Dealing with Substance Abuse at Home

If  a spouse or a child who still lives at home is addicted to drugs it can be very difficult to live with, especially if they become violent. It’s important to get them into drug rehab, but of course, you can’t force other adults to do this if they don’t want to. So how do you deal with the addiction and the violence? It is important if someone is violent for whatever reason to make sure you and your children remain safe.

Sometimes, the only way to do this is to leave. There are women’s shelters you can go to, or you might be able to stay with a friend or another family member until the danger is passed – until next time. Never confront such a person about their behaviour while they are angry or violent. Wait until they have calmed down and then tell them that if they don’t seek help you will need to leave.

Never think that their problem is your fault, even if they try to blame you. This is a cop-out for them; if they blame you then they don’t feel they have to change. If your loved one is not violent, but simply addicted to alcohol or drugs, encourage them to seek help by going to a treatment clinic or by joining Alcoholics Anonymous. Wait until they are relatively sober before suggesting it though, or they are unlikely to remember what you said or what they promised.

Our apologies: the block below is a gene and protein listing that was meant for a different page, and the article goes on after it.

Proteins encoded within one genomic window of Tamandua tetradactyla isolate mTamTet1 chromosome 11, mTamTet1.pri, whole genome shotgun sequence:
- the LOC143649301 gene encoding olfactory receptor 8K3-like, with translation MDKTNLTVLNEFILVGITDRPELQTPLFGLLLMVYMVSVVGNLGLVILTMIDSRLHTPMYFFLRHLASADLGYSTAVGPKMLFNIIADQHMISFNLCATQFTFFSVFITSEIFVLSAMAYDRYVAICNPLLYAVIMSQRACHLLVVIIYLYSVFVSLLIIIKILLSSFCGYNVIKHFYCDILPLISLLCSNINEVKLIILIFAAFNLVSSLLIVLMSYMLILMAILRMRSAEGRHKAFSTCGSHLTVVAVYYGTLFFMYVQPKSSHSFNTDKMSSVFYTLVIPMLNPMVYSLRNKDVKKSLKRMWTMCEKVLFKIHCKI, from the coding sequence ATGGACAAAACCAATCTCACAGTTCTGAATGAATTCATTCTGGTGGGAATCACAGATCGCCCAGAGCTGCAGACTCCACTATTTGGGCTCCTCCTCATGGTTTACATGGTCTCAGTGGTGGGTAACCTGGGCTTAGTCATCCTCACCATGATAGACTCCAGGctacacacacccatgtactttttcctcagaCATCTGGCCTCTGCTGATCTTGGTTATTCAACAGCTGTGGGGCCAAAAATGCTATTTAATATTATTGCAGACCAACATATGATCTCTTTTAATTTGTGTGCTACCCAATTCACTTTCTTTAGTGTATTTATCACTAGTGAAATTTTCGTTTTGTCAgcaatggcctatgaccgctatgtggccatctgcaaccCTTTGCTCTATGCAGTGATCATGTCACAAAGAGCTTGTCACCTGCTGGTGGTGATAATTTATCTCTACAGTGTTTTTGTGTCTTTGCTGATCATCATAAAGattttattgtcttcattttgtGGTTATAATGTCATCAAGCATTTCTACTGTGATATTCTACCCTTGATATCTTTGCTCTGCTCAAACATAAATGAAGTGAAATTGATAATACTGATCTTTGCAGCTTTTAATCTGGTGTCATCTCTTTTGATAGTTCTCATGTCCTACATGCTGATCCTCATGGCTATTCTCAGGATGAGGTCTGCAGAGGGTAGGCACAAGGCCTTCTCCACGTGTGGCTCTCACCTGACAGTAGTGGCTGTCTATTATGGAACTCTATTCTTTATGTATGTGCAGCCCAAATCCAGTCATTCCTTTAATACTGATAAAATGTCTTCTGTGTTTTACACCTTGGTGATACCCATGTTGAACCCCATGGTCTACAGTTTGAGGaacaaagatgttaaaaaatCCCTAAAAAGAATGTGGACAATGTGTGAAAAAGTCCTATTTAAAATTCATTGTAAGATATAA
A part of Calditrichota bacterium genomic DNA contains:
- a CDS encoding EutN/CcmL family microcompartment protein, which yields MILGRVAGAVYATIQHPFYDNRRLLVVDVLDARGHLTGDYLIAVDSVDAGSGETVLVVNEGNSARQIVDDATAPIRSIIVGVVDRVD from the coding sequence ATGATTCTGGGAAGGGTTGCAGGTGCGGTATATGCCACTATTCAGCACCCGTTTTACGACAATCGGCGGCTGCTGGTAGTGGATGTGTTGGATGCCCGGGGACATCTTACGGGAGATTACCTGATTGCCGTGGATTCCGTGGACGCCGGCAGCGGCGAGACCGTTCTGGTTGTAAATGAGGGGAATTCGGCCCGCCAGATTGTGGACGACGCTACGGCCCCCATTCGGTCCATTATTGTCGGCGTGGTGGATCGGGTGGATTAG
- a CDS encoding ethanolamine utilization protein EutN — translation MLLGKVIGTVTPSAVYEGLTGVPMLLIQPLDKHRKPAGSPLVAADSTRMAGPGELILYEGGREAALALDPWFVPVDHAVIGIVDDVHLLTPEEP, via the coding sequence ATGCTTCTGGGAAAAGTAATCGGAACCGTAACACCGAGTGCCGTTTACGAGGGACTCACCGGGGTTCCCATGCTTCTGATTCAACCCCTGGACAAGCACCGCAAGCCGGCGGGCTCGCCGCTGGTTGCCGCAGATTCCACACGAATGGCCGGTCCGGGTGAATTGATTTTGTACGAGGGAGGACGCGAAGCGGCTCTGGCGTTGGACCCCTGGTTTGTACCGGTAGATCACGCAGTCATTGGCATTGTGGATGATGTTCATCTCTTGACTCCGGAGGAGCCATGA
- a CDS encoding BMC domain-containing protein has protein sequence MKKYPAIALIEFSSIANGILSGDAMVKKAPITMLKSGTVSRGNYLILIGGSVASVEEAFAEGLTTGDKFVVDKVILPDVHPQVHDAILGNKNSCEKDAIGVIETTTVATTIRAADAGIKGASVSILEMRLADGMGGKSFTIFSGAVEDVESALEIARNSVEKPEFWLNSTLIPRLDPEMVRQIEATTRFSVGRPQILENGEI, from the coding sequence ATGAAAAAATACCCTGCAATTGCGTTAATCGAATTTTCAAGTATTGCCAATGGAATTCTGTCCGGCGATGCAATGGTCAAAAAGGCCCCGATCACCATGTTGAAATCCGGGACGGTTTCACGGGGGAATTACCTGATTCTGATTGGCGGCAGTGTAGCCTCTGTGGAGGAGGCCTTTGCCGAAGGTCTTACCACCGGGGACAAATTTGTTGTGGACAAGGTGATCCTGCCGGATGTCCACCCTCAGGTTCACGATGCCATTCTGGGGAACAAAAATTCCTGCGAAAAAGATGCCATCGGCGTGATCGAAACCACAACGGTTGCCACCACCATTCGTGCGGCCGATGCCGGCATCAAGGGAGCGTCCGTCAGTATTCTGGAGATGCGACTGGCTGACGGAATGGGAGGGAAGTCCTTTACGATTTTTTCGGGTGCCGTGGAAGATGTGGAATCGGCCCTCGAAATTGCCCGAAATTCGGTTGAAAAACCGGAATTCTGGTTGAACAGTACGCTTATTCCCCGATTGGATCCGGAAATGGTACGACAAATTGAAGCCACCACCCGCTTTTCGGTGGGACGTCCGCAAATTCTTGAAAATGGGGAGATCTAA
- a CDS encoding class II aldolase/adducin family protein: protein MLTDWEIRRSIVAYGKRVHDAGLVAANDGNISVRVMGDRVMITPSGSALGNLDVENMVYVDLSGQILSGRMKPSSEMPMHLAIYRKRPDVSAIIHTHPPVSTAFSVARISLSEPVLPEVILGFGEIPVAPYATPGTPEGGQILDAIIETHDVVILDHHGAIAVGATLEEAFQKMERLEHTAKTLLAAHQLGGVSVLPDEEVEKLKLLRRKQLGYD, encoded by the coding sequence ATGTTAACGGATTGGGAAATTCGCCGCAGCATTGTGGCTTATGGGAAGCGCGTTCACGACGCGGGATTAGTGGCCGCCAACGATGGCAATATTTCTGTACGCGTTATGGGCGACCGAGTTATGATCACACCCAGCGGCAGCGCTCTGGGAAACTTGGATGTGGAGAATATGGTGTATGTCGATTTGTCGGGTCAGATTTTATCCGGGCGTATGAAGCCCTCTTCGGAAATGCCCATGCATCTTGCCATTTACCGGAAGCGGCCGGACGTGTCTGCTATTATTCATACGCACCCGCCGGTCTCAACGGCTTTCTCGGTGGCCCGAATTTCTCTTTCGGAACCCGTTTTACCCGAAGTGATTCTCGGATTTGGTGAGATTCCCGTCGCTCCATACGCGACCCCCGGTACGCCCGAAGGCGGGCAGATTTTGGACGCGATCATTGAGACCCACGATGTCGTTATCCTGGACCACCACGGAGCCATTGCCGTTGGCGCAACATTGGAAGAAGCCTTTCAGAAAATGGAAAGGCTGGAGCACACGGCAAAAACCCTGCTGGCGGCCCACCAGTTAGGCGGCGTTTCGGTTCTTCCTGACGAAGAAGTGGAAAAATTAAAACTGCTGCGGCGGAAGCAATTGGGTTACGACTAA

Meanwhile, it is important to get some help for yourself. You can go to counselling that is available for families of addicts. This will help to teach you how to cope with your loved one when they are intoxicated and how to help them when they are not. It gives you an insight into what they may be feeling or thinking, and what the drug does to them physically and mentally.

It will also give you ideas for coping with your own life at a time that is usually stressful. Here are some tips you may find helpful.

  • Leave the house often, especially when they are there and intoxicated.
  • You can go window-shopping, to the library, to a friend’s place or for a walk in the park.
  • Make sure you have many other interests in life such as hobbies, crafts, volunteer work and so on.
  • Get a job if you are able to. This will give you self esteem and get you out of the house.
  • Make sure you have your own bank account so you are not destitute. Even keeping it a secret may be necessary if your loved one is likely to beg you for money.
  • Leave if you feel unsafe at any time. This may have to be a permanent measure if your loved one is violent on a regular basis.